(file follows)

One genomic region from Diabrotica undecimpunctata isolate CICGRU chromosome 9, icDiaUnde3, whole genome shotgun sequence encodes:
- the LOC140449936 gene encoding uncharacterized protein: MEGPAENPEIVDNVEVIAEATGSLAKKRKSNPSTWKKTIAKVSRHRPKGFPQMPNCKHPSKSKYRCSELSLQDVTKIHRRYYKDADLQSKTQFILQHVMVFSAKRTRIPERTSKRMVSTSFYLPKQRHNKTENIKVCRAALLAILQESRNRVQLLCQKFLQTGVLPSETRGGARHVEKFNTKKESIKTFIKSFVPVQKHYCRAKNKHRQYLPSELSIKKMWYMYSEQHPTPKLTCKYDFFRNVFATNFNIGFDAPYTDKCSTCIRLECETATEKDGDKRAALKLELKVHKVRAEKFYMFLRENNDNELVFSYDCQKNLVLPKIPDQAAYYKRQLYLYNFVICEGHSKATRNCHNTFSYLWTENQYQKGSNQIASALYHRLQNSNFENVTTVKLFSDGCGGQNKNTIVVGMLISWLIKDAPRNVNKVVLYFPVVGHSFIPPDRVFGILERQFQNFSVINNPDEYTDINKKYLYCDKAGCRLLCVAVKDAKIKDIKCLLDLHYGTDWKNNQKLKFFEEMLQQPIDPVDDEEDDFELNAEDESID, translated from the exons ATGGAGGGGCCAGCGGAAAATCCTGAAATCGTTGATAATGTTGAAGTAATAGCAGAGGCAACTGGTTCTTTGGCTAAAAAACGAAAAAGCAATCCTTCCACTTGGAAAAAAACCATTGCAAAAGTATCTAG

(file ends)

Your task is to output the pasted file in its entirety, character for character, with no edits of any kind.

One genomic region from Diabrotica undecimpunctata isolate CICGRU chromosome 9, icDiaUnde3, whole genome shotgun sequence encodes:
- the LOC140449936 gene encoding uncharacterized protein: MEGPAENPEIVDNVEVIAEATGSLAKKRKSNPSTWKKTIAKVSRHRPKGFPQMPNCKHPSKSKYRCSELSLQDVTKIHRRYYKDADLQSKTQFILQHVMVFSAKRTRIPERTSKRMVSTSFYLPKQRHNKTENIKVCRAALLAILQESRNRVQLLCQKFLQTGVLPSETRGGARHVEKFNTKKESIKTFIKSFVPVQKHYCRAKNKHRQYLPSELSIKKMWYMYSEQHPTPKLTCKYDFFRNVFATNFNIGFDAPYTDKCSTCIRLECETATEKDGDKRAALKLELKVHKVRAEKFYMFLRENNDNELVFSYDCQKNLVLPKIPDQAAYYKRQLYLYNFVICEGHSKATRNCHNTFSYLWTENQYQKGSNQIASALYHRLQNSNFENVTTVKLFSDGCGGQNKNTIVVGMLISWLIKDAPRNVNKVVLYFPVVGHSFIPPDRVFGILERQFQNFSVINNPDEYTDINKKYLYCDKAGCRLLCVAVKDAKIKDIKCLLDLHYGTDWKNNQKLKFFEEMLQQPIDPVDDEEDDFELNAEDESID, translated from the exons ATGGAGGGGCCAGCGGAAAATCCTGAAATCGTTGATAATGTTGAAGTAATAGCAGAGGCAACTGGTTCTTTGGCTAAAAAACGAAAAAGCAATCCTTCCACTTGGAAAAAAACCATTGCAAAAGTATCTAG